Experts Recommend Taking Control of Student Debt on the Front End

Jack Remondi, Navient president and chief executive, center, and Alan Solomont, dean of Tisch College of Citizenship and Public Service at Tufts University, anchor a panel on funding higher education.Jack Remondi, Navient president and chief executive, center, and Alan Solomont, dean of Tisch College of Citizenship and Public Service at Tufts University, anchor a panel on funding higher education.NEW YORK ― Representatives of colleges and universities and innovators in education and the workplace gathered this week at the The Economist’s Higher Education Forum to examine issues that included reducing student debt and increasing college completion rates.

The first panel discussion addressed funding higher education. Data that provided the foundation of the discussion painted a stark picture: from 2008 to 2012: 47 out of the 50 states reduced funds for higher education, the cost of college continues to rise while incomes are relatively flat and the time to repay student loans has gone from 10 years from time of graduation to nearly 20 years in some cases. It was also noted that students are also borrowing not just for tuition but also for living expenses.

Jack Remondi, president and chief executive of Navient, a loan management company, said it is imperative to fully inform students and their families before they incur debt. He would like to see a ranking system in terms of risk with regard to various elements, including the student’s intended course of study.

He emphasized the importance of assisting students in making informed decisions, noting that the University of Indiana sent a letter to returning students that contained detailed information about their debt. Understanding where they are in terms of debt load could propel students to be less careless about incurring unnecessary debt.

In order to help students be better prepared before starting college, which will cut down costs in terms of the length of time they will then need to spend in college, there should be more programs prior to entry, according to Alan Solomont, dean of Tisch College of Citizenship and Public Service at Tufts University.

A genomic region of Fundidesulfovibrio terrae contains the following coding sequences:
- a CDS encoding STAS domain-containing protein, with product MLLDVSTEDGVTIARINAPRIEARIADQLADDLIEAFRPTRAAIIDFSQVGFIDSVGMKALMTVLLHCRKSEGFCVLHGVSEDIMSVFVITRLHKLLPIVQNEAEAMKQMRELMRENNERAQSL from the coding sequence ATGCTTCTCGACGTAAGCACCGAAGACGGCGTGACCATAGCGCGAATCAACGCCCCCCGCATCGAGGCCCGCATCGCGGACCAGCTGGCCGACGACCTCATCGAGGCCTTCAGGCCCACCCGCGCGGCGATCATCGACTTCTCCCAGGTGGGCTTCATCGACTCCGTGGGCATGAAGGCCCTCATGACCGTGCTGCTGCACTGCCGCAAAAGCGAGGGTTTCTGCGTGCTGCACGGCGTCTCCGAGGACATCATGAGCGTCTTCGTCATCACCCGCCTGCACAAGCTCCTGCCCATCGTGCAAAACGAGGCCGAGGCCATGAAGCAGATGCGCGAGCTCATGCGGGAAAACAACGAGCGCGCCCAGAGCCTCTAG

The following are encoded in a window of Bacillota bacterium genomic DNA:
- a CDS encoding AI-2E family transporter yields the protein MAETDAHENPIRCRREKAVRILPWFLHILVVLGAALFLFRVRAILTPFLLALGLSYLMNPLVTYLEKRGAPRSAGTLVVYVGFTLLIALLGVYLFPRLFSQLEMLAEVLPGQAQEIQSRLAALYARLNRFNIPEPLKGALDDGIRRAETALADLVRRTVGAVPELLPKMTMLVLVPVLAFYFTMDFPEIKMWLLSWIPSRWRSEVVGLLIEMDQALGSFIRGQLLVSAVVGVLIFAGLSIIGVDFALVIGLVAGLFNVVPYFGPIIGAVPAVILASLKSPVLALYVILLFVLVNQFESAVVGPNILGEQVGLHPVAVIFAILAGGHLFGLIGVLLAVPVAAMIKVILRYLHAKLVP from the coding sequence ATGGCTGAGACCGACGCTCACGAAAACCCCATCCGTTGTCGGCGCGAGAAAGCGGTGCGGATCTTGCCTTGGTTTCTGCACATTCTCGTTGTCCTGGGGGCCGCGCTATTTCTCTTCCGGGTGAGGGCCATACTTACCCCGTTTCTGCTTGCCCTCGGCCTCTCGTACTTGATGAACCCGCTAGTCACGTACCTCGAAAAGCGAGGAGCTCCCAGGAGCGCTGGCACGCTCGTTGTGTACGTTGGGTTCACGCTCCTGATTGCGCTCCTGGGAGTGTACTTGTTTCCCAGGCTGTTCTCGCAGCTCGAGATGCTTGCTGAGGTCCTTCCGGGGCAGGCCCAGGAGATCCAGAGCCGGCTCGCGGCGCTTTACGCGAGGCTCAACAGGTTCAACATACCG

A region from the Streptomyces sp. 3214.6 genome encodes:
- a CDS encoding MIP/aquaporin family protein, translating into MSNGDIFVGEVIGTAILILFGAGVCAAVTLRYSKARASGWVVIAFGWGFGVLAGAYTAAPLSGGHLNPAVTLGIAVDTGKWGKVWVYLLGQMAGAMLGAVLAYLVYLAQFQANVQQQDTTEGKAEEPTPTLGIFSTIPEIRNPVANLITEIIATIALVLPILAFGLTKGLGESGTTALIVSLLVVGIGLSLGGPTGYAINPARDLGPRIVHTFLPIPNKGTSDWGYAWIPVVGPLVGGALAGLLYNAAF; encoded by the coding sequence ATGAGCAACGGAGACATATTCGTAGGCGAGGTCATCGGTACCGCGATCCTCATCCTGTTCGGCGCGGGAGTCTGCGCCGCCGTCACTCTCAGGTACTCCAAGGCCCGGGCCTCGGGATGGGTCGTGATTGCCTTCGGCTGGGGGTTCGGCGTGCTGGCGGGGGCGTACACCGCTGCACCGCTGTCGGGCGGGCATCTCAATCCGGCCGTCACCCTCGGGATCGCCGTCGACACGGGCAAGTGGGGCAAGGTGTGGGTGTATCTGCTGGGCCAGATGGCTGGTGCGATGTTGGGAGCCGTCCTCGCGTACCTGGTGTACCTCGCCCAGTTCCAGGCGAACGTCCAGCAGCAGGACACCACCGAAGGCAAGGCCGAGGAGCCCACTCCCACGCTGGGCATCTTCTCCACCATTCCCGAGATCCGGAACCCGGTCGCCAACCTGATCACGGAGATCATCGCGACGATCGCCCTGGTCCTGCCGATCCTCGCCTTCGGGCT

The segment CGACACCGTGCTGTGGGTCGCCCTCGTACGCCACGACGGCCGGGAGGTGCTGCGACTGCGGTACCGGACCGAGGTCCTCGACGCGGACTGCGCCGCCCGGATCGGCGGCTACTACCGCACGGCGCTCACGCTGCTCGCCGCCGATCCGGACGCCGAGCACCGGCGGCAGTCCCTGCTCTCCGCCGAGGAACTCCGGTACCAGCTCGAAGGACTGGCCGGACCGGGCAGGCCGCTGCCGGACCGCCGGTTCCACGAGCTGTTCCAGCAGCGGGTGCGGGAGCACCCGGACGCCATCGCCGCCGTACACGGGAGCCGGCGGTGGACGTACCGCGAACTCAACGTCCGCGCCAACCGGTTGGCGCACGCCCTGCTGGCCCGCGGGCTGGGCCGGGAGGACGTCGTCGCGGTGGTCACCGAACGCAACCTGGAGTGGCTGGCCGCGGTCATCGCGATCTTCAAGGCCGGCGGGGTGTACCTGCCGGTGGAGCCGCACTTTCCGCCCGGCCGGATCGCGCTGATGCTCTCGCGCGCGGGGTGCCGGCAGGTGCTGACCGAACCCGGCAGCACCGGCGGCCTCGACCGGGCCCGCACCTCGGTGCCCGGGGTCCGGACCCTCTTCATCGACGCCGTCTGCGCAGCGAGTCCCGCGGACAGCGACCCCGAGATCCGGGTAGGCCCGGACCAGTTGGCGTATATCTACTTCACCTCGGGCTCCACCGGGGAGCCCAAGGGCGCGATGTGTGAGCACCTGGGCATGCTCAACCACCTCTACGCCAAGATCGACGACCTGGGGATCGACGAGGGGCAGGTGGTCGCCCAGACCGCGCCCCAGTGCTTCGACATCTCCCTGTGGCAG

The panel also called upon young people to put aside their documented general disinterest in politics to engage in the discourse in an effort to bring about changes in public policy.

In the panel The Great Mismatch: Creative solutions for connecting education to the workplace, discussion centered on the changing demographics of today’s college students. While the panelists acknowledged that traditional four-year bachelor’s program will always exist and serve a vital place in the educational landscape, they noted that many of today’s students are older and employed full time.

Gerald Chertavian, founder and chief executive of Year Up, a one-year, intensive training program that provides low-income young adults with a combination of hands-on skill development, college credits, corporate internships and support, and Dr. William Pepicello, president emeritus of University of Phoenix, discussed how to most effectively utilize emerging elements of higher education, such as online courses, to serve students’ needs.

“We should ask every student, ‘Why are you here and what is your goal coming to this institution?’” said Chertavian. “We should be held accountable for helping that person to achieve the goals they’ve set for themselves. At the end of the day, if you’re doing that for your citizens, it’s probably a pretty good outcome measure.”

After some fierce criticism and scrutiny, University of Phoenix now helps students build a financial plan before they take a single course or incur debt. Administrators have also engaged in discussion with both students and potential employers to address their wants and needs.

“In order for us to really close the jobs gap there has to be a conversation where both sides are proactive,” said Pepicello. “Businesses have to be able to articulate what it is that they need in the way of skills … so that higher education can adapt.

“In order to be successful on the higher ed part, we need to have a formalized structure to help facilitate that conversation.”

Chertavian described a program Year Up has developed, Professional Training Corps, modeled after ROTC, an innovative new program to help prepare students for the workforce. It is being utilized at Baltimore City Community College, a school with a traditionally low graduation rate, to considerable success.

“Rather than wear Army fatigues, you wear a suit. Rather than study military moves, you study Microsoft mouse moves. Rather than going on a field training exercise, you go on an internship,” Chertavian said. “They are holding themselves to higher standards. They are proud to look and act as professionals. They recognize a professional learning environment is in their interest.

“Often at community colleges, we haven’t felt like we had the right or responsibility to talk about attitude and behavior, which ostensibly someone needs to learn in an educational setting if you’re not getting it in a community setting or in your home.”